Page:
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The Importance of Music to Girls Paperback – May 26, 2009
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From Publishers Weekly
Copyright © Reed Business Information, a division of Reed Elsevier Inc. All rights reserved. --This text refers to an out of print or unavailable edition of this title.
“Has the precision and intensity of prose poetry . . . brilliantly traces the shaping of a rich, complex self.” ―Chicago Tribune
“A brief, masterful memoir.” ―The New Yorker
“Exhilarating . . . perfectly evokes the sense of release and rebellion of a teenage girl driving through the countryside with boyfriends, blasting heavy metal on the car radio. . . . An amazing feat of inventiveness.” ―Salon.com
“Greenlaw brings her youth to life in this book. . . . Readers will hear the accompanying sound track wafting off the pages.” ―The Washington Post
“Highly original . . . will resonate with everyone who has ever danced around a handbag or played air guitar.” ―Daily Mail (UK)
“Highly original . . . I've never read anything like it.” ―The Buffalo News
“adorable...poignantly musing...and genuinely rueful.” ―The Los Angeles Times
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Top Customer Reviews
There are plenty of reviews out there, and they're generally mixed. The Importance of Music to Girls made Salon.com's Summer Reads; but was skewered in London's The Independent. My reflections do not diverge much from this farraginous example. I had a dickens of a time maintaining my interest at the outset of the memoir. I'm not sure if that's entirely Greenlaw's fault or my own. Her storytelling certainly became more clear, coherent and less ethereal as her remembered-self ages. The book is divided into more than fifty chapters; constituent essays on a theme. Each essay is prefaced by a quote, some more esoteric ("very good") than others. Part of me wonders whether she meant them ironically (Roland Barthes? Bullfinch's Mythology?), or if that was the effect of having read her teenage-punk self's preoccupation with irony in the latter portion of the book.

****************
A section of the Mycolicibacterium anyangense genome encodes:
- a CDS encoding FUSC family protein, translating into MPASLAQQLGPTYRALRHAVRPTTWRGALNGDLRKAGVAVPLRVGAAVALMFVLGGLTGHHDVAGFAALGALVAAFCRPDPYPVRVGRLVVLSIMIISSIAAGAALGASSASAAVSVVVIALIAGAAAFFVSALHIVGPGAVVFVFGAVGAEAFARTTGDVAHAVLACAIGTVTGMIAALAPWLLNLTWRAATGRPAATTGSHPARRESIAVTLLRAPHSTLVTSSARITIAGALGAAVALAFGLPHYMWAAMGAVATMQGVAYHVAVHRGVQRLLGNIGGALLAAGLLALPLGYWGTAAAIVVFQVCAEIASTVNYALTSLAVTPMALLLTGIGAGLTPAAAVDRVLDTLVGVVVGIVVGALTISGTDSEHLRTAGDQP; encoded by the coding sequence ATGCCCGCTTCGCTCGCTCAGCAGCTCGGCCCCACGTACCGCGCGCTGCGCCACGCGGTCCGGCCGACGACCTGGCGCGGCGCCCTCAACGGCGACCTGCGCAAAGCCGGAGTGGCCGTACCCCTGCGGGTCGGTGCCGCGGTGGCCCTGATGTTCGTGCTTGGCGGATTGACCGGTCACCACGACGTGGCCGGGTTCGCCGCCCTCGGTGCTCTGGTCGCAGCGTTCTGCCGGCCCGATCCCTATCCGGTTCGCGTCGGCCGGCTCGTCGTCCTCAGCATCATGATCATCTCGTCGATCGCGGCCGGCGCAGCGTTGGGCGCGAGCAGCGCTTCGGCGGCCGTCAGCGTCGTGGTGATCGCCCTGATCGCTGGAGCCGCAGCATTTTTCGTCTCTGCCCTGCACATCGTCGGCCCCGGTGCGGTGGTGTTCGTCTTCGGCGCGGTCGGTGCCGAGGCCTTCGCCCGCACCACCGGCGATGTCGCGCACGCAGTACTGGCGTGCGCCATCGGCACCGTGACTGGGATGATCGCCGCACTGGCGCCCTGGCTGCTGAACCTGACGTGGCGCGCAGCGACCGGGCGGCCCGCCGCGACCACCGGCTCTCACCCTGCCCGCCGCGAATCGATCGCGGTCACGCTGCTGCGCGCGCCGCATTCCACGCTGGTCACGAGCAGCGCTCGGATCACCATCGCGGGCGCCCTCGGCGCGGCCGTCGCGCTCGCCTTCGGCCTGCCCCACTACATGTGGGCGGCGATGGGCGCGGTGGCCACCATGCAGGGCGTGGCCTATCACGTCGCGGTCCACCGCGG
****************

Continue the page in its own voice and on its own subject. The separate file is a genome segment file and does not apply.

A creative writing professor and poet, Greenlaw is very much a writer I would like to know more about. So, I read her slender memoir with a critical eye towards form and function. Effect was lovely if not muted, which surprised me. For one having written a memoir about her journey through the landscape of dance hall discos and London punk, Greenlaw's tone is surprisingly subdued. I understand, from a writer's perspective, the urge to not draw the world too deeply into the wounds, scars, and dissymmetries of one's experience. Alternately, perhaps she wished to exude the post-modern detachment she experienced as a confused adolescent who depended so heavily on album cover art to interpret which mode of femininity was acceptable.Read more ›
Oh, and guys, the title in English (in English English) has a decidedly ironic twist. It's less 'about' music than about the importance of, well, everything, in our salad days, when we are green in judgment. It's about acquiring personhood, something we all have to do in our own way